In response to my post about the Confederate States of America going for Romney, some Romney/Ryan Tumblr bloggers rushed in to point out how offended they are and how there’s no such thing as racism anymore.
First there was this one, short and to-the-point:
Nothing but a race baiter…
Then this one:
wow, this person does realize that the confederate states existed a long time ago right? they’re long gone. stupid liberals and their race-baiting, i can’t stand it.
Then this one:
Maybe because the CSA actually had to do with traditionalism, a booming economy, citizen’s rights, and state’s rights?
And then this one:
Anybody want to mention the fact that the Confederacy was made up of Democrats. History people, learn it.
And then almost certainly the best possible one:
I support the CSA (I don’t think the main issue was slavery btw) I feel like it was a good thing that our founding fathers would have supported. I think democrats have changed a lot, they were decent for a long time then something happened and they all became a bunch of commies
Until I saw this one:
Don’t forget the KKK was started by the Democrats. They went after black and white Republicans to start.
So thank you, my GOP friends; you’ve made my point so much more eloquently than I ever could have done.
In principle, I don’t have any problem at all with people who write anonymously or pseudonymously. But in practice I find it incredibly troubling.
It’s clear that, for some, this is really the only way to express oneself or to publish critical points of view. There are bloggers who have a credible fear of persecution based on identity, religious belief, or political opinion. For them, the ability to publish anonymously is incredibly important. And it’s important for us too, as we wouldn’t be able to hear their voices otherwise. That’s why I allow anonymous comments and questions on my blog.
But when people write anonymously or pseudonymously online, they must recognize that they face a real challenge.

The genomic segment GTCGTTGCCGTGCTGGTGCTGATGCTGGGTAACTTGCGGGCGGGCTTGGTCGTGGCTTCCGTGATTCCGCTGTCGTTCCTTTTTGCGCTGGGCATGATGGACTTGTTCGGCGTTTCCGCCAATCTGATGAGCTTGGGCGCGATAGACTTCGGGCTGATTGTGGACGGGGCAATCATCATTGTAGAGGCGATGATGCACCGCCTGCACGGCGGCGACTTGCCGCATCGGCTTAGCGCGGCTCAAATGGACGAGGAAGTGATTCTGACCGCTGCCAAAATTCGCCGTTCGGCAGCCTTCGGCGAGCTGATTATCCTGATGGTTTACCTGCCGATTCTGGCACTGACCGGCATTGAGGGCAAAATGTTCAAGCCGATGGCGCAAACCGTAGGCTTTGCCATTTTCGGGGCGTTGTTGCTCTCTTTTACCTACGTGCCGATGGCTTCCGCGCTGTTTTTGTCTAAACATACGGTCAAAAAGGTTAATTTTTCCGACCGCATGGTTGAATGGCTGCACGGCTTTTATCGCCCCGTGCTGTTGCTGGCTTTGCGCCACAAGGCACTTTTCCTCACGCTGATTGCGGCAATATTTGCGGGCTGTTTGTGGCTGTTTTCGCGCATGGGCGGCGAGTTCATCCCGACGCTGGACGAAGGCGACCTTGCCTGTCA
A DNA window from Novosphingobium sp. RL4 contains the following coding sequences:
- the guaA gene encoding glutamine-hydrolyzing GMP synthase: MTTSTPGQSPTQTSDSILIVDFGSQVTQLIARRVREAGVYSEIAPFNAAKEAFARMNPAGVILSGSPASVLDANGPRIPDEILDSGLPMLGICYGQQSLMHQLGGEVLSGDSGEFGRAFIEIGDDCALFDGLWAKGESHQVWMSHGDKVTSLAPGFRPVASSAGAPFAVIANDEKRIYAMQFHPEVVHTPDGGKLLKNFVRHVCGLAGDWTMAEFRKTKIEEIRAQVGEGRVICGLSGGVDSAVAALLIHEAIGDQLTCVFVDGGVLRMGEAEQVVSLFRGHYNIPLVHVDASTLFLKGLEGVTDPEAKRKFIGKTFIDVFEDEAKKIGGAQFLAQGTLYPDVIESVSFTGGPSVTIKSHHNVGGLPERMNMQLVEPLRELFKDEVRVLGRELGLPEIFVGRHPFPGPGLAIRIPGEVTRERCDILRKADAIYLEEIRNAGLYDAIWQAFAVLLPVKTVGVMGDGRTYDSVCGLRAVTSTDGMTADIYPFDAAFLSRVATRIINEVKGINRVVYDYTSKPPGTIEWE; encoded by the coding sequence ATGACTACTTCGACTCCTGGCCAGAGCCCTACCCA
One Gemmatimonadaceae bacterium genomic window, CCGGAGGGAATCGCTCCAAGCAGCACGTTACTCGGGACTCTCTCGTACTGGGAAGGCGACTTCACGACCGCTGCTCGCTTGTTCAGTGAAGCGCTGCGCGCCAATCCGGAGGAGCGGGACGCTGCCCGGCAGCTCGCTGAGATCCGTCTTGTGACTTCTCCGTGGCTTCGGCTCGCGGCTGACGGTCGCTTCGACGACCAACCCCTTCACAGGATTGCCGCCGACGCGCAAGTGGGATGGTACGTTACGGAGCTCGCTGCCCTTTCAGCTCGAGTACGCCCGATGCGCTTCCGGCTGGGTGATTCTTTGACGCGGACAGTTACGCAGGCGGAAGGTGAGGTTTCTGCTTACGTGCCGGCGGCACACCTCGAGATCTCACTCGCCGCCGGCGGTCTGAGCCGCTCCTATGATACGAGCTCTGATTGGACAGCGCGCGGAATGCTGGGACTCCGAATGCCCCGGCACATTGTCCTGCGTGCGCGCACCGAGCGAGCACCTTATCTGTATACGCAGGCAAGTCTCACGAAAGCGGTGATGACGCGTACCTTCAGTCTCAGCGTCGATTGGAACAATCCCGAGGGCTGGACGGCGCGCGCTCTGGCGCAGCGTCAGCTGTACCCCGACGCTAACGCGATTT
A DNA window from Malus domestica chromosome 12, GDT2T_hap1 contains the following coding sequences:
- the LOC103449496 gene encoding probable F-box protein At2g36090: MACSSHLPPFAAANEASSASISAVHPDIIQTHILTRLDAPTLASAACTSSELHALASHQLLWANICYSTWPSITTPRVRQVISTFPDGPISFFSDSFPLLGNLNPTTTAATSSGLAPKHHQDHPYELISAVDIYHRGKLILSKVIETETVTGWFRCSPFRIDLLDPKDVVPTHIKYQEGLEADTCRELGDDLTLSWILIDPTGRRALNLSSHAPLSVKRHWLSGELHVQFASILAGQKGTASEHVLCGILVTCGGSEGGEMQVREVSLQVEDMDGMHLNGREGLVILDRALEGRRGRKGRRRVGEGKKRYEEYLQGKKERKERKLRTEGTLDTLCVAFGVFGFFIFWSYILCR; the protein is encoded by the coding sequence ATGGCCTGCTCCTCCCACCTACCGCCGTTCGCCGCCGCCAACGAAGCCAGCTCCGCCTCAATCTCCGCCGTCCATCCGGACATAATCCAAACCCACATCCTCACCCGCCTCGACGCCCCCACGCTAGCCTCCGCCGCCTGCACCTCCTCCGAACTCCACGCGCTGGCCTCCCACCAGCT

In our daily lives, we filter the things we say for all sorts of reasons: We don’t want to hurt someone else’s feelings; we don’t want people to think badly of us; we feel, deep down, that some words are out of bounds. But online, we seem to feel sometimes like we don’t need to do that filtering … especially if no one knows who we are.
There’s something freeing, to be sure, about being able to say anything you want. You can engage in unfounded name-calling, or intentionally hurt someone’s feelings, or just generally behave like a twelve year old. And no one will know it’s you.
And that’s why I don’t read many blogs that are written by people who prefer to remain anonymous or who write under pseudonyms when there isn’t really any reason for them to do so. In fact, I don’t think there are any blogs I read on a daily basis whose authors are anonymous. The anonymous or pseudonymous blogs are often just filled with cruelty, name-calling, and bad arguments. Indeed, there are a great many people who choose to write under an assumed name because they want to harass or offend others. These people would never say these things to someone else’s face because they know and fear the consequences; instead, they hide behind their anonymity to do it (hoping, I guess, that their IP address is somehow being hidden, though it generally is not). This is cowardice, plain and simple.
It’s also why I write under my own name. First of all, it’s a privilege to be free to publish my opinions and arguments with my name on them. But also, it’s helpful to me to keep in mind that my name is going to be attached to the things that I put online for others to read. This often leads me to spend more time on my posts or comments rather than simply dashing them off and moving on to the next thing. It’s why I try to write out arguments rather than simply quoting someone and writing “LOL” or “This is stupid.” And, finally, it’s why I try to get to know the people who repeatedly take the time to comment on my blog in thoughtful ways, even if they do so anonymously. Occasionally, these people choose to remain anonymous, but most of the time we continue our conversations on Facebook, Twitter, or Google+ (where they write under their own names).
There’s certainly something important about the option of anonymity so you’ll never read an argument entirely against it from me. But it can also be a weapon and the people who use it to bully others are threatening to silence those who require anonymity in order to speak at all by encouraging the rest of us to generally ignore anonymous or pseudonymous authors.